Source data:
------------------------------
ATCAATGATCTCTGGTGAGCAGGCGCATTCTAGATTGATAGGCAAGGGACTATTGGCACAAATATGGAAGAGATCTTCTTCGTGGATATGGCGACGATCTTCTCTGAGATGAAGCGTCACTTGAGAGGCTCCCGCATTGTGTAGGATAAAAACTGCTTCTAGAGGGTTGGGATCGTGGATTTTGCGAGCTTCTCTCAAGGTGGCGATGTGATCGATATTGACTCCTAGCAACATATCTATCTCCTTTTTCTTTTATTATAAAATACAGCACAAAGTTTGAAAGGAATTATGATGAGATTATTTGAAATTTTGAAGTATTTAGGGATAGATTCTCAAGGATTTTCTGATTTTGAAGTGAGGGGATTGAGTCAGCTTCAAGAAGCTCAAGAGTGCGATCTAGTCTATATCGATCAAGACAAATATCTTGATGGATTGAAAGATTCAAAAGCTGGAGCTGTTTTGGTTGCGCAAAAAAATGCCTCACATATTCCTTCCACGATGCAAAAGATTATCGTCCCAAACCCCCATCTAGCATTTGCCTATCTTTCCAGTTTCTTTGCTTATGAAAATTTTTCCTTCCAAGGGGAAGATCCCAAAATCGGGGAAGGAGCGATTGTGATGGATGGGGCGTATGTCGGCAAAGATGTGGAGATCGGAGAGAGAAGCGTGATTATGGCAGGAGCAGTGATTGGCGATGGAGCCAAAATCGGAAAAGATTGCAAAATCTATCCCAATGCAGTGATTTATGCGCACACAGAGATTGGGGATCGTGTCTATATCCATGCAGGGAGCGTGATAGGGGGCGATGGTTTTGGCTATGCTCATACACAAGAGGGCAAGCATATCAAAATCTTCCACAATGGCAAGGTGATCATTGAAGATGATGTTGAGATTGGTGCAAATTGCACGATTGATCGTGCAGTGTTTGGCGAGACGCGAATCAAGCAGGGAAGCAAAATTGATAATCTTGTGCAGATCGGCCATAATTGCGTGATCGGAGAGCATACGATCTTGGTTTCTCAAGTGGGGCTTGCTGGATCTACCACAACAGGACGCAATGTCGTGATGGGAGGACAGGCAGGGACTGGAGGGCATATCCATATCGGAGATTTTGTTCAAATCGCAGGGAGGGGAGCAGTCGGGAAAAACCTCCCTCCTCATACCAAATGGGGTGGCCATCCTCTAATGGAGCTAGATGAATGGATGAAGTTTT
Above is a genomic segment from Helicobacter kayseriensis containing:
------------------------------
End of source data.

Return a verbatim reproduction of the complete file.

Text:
ATCAATGATCTCTGGTGAGCAGGCGCATTCTAGATTGATAGGCAAGGGACTATTGGCACAAATATGGAAGAGATCTTCTTCGTGGATATGGCGACGATCTTCTCTGAGATGAAGCGTCACTTGAGAGGCTCCCGCATTGTGTAGGATAAAAACTGCTTCTAGAGGGTTGGGATCGTGGATTTTGCGAGCTTCTCTCAAGGTGGCGATGTGATCGATATTGACTCCTAGCAACATATCTATCTCCTTTTTCTTTTATTATAAAATACAGCACAAAGTTTGAAAGGAATTATGATGAGATTATTTGAAATTTTGAAGTATTTAGGGATAGATTCTCAAGGATTTTCTGATTTTGAAGTGAGGGGATTGAGTCAGCTTCAAGAAGCTCAAGAGTGCGATCTAGTCTATATCGATCAAGACAAATATCTTGATGGATTGAAAGATTCAAAAGCTGGAGCTGTTTTGGTTGCGCAAAAAAATGCCTCACATATTCCTTCCACGATGCAAAAGATTATCGTCCCAAACCCCCATCTAGCATTTGCCTATCTTTCCAGTTTCTTTGCTTATGAAAATTTTTCCTTCCAAGGGGAAGATCCCAAAATCGGGGAAGGAGCGATTGTGATGGATGGGGCGTATGTCGGCAAAGATGTGGAGATCGGAGAGAGAAGCGTGATTATGGCAGGAGCAGTGATTGGCGATGGAGCCAAAATCGGAAAAGATTGCAAAATCTATCCCAATGCAGTGATTTATGCGCACACAGAGATTGGGGATCGTGTCTATATCCATGCAGGGAGCGTGATAGGGGGCGATGGTTTTGGCTATGCTCATACACAAGAGGGCAAGCATATCAAAATCTTCCACAATGGCAAGGTGATCATTGAAGATGATGTTGAGATTGGTGCAAATTGCACGATTGATCGTGCAGTGTTTGGCGAGACGCGAATCAAGCAGGGAAGCAAAATTGATAATCTTGTGCAGATCGGCCATAATTGCGTGATCGGAGAGCATACGATCTTGGTTTCTCAAGTGGGGCTTGCTGGATCTACCACAACAGGACGCAATGTCGTGATGGGAGGACAGGCAGGGACTGGAGGGCATATCCATATCGGAGATTTTGTTCAAATCGCAGGGAGGGGAGCAGTCGGGAAAAACCTCCCTCCTCATACCAAATGGGGTGGCCATCCTCTAATGGAGCTAGATGAATGGATGAAGTTTT
Above is a genomic segment from Helicobacter kayseriensis containing: